Near vs. Far Field: Interference Aggregation in TV Whitespaces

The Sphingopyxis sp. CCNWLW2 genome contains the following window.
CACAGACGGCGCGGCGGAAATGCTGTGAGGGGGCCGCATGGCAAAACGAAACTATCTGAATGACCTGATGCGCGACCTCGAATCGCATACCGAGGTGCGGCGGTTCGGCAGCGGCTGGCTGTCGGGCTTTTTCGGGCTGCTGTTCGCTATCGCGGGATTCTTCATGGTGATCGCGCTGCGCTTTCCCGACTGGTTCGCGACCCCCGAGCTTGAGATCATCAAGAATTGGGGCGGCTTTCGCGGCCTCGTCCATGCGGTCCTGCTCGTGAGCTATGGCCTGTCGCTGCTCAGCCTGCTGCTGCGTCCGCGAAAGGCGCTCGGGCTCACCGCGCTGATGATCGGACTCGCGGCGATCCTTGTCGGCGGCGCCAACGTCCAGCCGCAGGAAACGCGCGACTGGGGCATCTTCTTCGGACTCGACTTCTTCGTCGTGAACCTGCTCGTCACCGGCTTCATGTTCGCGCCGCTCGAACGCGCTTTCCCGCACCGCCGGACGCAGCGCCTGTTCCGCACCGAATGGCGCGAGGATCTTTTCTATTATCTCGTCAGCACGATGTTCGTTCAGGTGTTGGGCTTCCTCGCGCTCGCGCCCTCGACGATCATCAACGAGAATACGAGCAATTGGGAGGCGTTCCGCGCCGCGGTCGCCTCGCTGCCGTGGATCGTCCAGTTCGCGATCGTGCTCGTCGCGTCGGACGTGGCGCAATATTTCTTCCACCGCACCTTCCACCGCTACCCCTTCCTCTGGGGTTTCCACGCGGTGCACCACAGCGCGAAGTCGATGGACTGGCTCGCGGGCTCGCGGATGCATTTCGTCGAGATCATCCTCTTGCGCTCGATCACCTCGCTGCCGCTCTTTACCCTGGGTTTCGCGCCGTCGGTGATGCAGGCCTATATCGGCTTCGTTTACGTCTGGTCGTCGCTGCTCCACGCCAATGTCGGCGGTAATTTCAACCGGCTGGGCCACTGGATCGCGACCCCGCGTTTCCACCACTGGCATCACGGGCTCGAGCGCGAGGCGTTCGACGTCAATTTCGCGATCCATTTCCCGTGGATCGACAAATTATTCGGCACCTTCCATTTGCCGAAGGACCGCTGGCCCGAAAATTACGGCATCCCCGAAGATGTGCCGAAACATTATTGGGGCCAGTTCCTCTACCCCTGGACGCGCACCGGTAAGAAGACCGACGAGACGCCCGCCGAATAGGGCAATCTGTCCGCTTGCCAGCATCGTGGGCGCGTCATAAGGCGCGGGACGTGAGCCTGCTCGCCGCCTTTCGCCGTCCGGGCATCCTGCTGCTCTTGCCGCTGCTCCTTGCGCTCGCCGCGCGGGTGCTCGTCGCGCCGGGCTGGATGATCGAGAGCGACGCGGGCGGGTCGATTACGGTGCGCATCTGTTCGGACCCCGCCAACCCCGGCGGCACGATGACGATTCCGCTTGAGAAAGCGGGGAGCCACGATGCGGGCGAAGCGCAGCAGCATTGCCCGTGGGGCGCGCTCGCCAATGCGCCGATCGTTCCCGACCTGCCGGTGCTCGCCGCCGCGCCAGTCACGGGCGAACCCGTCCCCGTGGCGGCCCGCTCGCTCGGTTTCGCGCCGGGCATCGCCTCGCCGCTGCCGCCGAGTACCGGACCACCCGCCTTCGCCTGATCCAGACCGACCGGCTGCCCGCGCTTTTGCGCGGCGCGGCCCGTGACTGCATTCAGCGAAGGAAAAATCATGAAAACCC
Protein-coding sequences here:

We investigate the behavior of aggregate interference generated by cognitive radios. We find that a phase change occurs in the behavior of aggregate interference as the density of the white-space devices is increased for a fixed protection radius. For a deterministic grid model, the mean of the interference behaves differently depending on whether the problem is one of “near field” or “far field”. For a more realistic Poisson-placement model, we show that the shape of the distribution of interference changes from a heavy-tailed distribution to something that is approximately Gaussian. Investigating models with random fading of signal at each transmitter, we show that fading can alter the boundary of near and far fields. These phase-changes suggest that in designing rules for whitespace devices, the FCC rules may have to be sensitive to whether the situation is one of near or far field. For Poisson placement of nodes, our results also suggest that central limit theorem-style arguments might help in obtaining a conceptually and computationally improved understanding of interference aggregation.